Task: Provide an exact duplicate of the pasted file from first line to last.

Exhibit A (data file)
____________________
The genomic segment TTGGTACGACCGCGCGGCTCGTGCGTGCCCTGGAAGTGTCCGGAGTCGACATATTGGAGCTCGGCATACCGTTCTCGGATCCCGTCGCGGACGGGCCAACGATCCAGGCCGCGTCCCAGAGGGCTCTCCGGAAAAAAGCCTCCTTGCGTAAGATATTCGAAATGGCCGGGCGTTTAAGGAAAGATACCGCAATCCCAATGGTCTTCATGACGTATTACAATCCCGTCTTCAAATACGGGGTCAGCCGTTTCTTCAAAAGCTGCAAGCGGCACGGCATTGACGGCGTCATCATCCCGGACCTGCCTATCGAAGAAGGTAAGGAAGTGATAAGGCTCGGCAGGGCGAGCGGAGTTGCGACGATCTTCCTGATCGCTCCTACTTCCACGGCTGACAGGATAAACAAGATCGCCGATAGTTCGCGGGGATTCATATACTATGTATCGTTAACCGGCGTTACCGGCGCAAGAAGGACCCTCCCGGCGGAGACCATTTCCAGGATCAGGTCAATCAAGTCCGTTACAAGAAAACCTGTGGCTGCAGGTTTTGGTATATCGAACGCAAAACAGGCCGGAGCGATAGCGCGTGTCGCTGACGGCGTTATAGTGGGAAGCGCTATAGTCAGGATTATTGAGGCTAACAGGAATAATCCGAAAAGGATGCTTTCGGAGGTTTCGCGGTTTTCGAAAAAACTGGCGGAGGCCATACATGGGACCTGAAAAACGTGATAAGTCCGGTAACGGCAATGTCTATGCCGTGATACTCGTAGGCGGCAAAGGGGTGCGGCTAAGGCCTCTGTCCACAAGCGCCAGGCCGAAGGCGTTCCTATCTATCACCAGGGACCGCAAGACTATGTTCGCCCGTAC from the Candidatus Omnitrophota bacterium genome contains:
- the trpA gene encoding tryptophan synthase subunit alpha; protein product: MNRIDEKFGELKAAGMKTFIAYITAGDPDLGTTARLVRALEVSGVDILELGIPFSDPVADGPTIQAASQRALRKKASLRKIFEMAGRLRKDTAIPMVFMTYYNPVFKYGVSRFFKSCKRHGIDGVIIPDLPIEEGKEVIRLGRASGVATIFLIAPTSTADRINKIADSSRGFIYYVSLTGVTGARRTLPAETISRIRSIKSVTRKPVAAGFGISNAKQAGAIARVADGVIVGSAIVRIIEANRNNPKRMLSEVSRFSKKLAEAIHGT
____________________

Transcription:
The genomic segment TTGGTACGACCGCGCGGCTCGTGCGTGCCCTGGAAGTGTCCGGAGTCGACATATTGGAGCTCGGCATACCGTTCTCGGATCCCGTCGCGGACGGGCCAACGATCCAGGCCGCGTCCCAGAGGGCTCTCCGGAAAAAAGCCTCCTTGCGTAAGATATTCGAAATGGCCGGGCGTTTAAGGAAAGATACCGCAATCCCAATGGTCTTCATGACGTATTACAATCCCGTCTTCAAATACGGGGTCAGCCGTTTCTTCAAAAGCTGCAAGCGGCACGGCATTGACGGCGTCATCATCCCGGACCTGCCTATCGAAGAAGGTAAGGAAGTGATAAGGCTCGGCAGGGCGAGCGGAGTTGCGACGATCTTCCTGATCGCTCCTACTTCCACGGCTGACAGGATAAACAAGATCGCCGATAGTTCGCGGGGATTCATATACTATGTATCGTTAACCGGCGTTACCGGCGCAAGAAGGACCCTCCCGGCGGAGACCATTTCCAGGATCAGGTCAATCAAGTCCGTTACAAGAAAACCTGTGGCTGCAGGTTTTGGTATATCGAACGCAAAACAGGCCGGAGCGATAGCGCGTGTCGCTGACGGCGTTATAGTGGGAAGCGCTATAGTCAGGATTATTGAGGCTAACAGGAATAATCCGAAAAGGATGCTTTCGGAGGTTTCGCGGTTTTCGAAAAAACTGGCGGAGGCCATACATGGGACCTGAAAAACGTGATAAGTCCGGTAACGGCAATGTCTATGCCGTGATACTCGTAGGCGGCAAAGGGGTGCGGCTAAGGCCTCTGTCCACAAGCGCCAGGCCGAAGGCGTTCCTATCTATCACCAGGGACCGCAAGACTATGTTCGCCCGTAC from the Candidatus Omnitrophota bacterium genome contains:
- the trpA gene encoding tryptophan synthase subunit alpha; protein product: MNRIDEKFGELKAAGMKTFIAYITAGDPDLGTTARLVRALEVSGVDILELGIPFSDPVADGPTIQAASQRALRKKASLRKIFEMAGRLRKDTAIPMVFMTYYNPVFKYGVSRFFKSCKRHGIDGVIIPDLPIEEGKEVIRLGRASGVATIFLIAPTSTADRINKIADSSRGFIYYVSLTGVTGARRTLPAETISRIRSIKSVTRKPVAAGFGISNAKQAGAIARVADGVIVGSAIVRIIEANRNNPKRMLSEVSRFSKKLAEAIHGT